Wednesday 13th Feb 2013


The thermal dust emission in the N158-N159-N160 (LMC) star forming complex mapped by Spitzer, Herschel and LABOCA

M. Galametz, S. Hony, F. Galliano, S. C. Madden, M. Albrecht, C. Bot, D. Cormier, C. Engelbracht, Y. Fukui, F. P. Israel, A. Kawamura, V. Lebouteiller, A. Li, M. Meixner, K. Misselt, E. Montiel, K. Okumura, P. Panuzzo, J. Roman- Duval, M. Rubio, M. Sauvage, J. P. Seale, M. Sewilo, J. Th. van Loon

We present a study of the infrared/submm emission of the LMC star forming complex N158-N159-N160. Combining observations from the Spitzer Space Telescope (3.6-70um), the Herschel Space Observatory (100-500um) and LABOCA (870um) allows us to work at the best angular resolution available now for an extragalactic source. We observe a remarkably good correlation between SPIRE and LABOCA emission and resolve the low surface brightnesses emission. We use the Spitzer and Herschel data to perform a resolved Spectral Energy Distribution (SED) modelling of the complex. Using MBB, we derive a global emissivity index beta_c of 1.47. If beta cold is fixed to 1.5, we find an average temperature of 27K. We also apply the Galliano et al. (2011) modelling technique (and amorphous carbon to model carbon dust) to derive maps of the star formation rate, the mean starlight intensity, the fraction of PAHs or the dust mass surface density of the region. We observe that the PAH fraction strongly decreases in the HII regions. This decrease coincides with peaks in the mean radiation field intensity map. The dust surface densities follow the FIR distribution, with a total dust mass of 2.1×10^4 Msolar (2.8 times less than when using graphite grains) in the resolved elements we model. We find a non-negligible amount of dust in the molecular cloud N159 South (showing no massive SF). We also investigate the drivers of the Herschel/PACS and SPIRE submm colours as well as the variations in the gas-to-dust mass ratio (G/D) and the XCO conversion factor in the region N159. We finally model individual regions to analyse variations in the SED shape across the complex and the 870um emission in more details. No measurable submm excess emission at 870um seems to be detected in these regions.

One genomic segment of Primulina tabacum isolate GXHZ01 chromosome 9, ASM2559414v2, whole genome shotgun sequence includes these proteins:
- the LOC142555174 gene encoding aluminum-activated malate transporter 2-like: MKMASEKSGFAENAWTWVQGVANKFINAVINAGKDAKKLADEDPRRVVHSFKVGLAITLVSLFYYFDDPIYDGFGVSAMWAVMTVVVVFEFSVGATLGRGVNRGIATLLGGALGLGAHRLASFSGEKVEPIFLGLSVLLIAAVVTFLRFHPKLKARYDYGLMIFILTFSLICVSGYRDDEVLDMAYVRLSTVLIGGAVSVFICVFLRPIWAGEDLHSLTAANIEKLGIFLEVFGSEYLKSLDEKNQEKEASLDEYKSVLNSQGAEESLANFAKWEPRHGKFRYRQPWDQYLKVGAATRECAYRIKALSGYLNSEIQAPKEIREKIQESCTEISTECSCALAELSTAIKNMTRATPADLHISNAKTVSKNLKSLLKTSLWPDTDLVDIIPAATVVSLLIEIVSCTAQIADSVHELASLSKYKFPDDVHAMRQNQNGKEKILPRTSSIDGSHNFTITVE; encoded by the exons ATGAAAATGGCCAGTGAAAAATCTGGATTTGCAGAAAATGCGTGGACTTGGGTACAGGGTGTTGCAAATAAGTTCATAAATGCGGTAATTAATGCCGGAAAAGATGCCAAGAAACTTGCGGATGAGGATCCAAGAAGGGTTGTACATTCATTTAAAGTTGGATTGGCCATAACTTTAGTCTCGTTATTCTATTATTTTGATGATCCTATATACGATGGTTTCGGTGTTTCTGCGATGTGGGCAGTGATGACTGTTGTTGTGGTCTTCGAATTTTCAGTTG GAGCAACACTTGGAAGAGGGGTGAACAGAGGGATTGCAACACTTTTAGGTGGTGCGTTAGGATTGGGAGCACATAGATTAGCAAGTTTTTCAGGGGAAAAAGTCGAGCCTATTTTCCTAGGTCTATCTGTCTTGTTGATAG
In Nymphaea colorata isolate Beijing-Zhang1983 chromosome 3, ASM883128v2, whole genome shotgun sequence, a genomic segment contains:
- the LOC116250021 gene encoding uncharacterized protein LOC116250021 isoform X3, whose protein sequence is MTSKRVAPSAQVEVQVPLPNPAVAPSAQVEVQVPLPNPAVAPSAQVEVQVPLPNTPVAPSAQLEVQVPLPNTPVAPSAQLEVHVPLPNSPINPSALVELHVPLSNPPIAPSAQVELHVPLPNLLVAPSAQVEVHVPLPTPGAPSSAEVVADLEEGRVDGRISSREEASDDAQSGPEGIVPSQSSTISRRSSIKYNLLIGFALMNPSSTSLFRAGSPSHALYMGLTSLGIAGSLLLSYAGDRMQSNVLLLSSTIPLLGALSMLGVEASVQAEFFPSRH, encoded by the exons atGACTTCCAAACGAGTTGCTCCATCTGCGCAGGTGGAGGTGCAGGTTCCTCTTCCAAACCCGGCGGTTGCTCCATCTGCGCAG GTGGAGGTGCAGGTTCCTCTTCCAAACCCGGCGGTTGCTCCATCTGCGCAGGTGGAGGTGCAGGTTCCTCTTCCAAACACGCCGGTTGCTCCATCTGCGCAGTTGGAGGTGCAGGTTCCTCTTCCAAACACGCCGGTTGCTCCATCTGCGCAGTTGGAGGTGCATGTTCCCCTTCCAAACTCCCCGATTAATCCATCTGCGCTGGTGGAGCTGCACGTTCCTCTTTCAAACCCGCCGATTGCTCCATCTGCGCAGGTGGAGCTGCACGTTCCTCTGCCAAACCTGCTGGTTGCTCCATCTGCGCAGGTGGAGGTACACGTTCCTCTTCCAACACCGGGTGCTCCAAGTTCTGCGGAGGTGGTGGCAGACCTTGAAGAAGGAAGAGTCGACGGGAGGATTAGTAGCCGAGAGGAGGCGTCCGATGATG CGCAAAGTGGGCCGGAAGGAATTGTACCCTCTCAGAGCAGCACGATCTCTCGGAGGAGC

Growth of dust grains in a low-metallicity gas and its effect on the cloud fragmentation

Gen Chiaki, Takaya Nozawa, Naoki Yoshida

In a low-metallicity gas, rapid cooling by dust thermal emission is considered to induce cloud fragmentation and play a vital role in the formation of low-mass stars (<~ 1 M_sun) in metal-poor environments. We investigate how the growth of dust grains through accretion of heavy elements in the gas phase onto grain surfaces alters the thermal evolution and fragmentation properties of a collapsing gas cloud. We calculate directly grain growth and dust emission cooling in a self-consistent manner. We show that MgSiO3 grains grow sufficiently at gas densities nH = 10^{10}, 10^{12}, and 10^{14} /cc for metallicities Z = 10^{-4}, 10^{-5}, and 10^{-6} Zsun, respectively, where the cooling of the collapsing gas cloud is enhanced. The condition for efficient dust cooling is insensitive to the initial condensation factor of pre-existing grains within the realistic range of 0.001–0.1, but sensitive to metallicity. The critical metallicity is Zcrit ~ 10^{-5.5} Zsun for the initial grain radius r_{MgSiO3,0} <~ 0.01 um and Zcrit ~ 10^{-4.5} Zsun for r_{MgSiO3,0} >~ 0.1 um. The formation of a recently discovered low-mass star with extremely low metallicity (<= 4.5×10^{-5} Zsun) could have been triggered by grain growth.

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